Cold shock proteins stimulated by cryotherapy regenerate synapses (gaps between neurons in the brain). These synapses are responsible for cell communication and forming memories. The breakdown of synapses is a normal part of ageing however things like brain trauma, Alzheimer’s and Parkinson’s disease increase the rate of decline.
Cryotherapy has been shown to increase plasma norepinephrine. Not only does norepinephrine act as both a neurotransmitter and hormone, but it also decreases tumor necrosis factor alpha (a cell signalling protein involved in systemic inflammation) and other inflammatory cytokines and therefore has the ability to decrease pain.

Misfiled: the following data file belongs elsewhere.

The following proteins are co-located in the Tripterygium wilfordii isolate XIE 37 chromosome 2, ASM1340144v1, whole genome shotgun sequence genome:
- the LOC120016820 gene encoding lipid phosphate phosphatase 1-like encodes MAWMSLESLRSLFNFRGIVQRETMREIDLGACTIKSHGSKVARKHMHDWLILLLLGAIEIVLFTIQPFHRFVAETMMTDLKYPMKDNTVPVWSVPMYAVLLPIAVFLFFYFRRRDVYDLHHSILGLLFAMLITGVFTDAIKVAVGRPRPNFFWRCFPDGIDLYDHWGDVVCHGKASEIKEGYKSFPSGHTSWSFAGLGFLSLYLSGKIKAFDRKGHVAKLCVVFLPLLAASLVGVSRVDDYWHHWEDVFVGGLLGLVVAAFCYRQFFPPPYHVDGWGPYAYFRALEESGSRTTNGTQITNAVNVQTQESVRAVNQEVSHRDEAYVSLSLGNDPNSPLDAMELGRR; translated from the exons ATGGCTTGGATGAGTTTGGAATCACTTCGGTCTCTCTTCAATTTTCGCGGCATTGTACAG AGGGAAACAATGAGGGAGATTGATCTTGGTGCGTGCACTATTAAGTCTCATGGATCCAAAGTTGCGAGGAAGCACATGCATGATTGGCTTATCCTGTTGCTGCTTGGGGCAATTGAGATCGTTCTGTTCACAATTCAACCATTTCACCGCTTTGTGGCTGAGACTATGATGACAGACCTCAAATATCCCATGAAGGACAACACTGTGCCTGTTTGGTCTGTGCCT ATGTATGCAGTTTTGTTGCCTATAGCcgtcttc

When your body is exposed to extreme colds, through a process known as thermogenesis, the body produces heat by increasing its metabolism. Thermogenesis involves the body transferring white adipose tissue cells into the more mitochondria dense and more metabolically active brown adipose tissue cells.
Frequent cryotherapy has been shown to stimulate anti-oxidising enzyme activity and protect the body from reactive oxygen species (ROS) damage. ROS is a key player in the ageing process, cell death and DNA lifespan.
Despite all the positives of cryotherapy, the reality of its use, typically seems unfeasible for those other than the rich and famous given its price bracket in the current consumer market.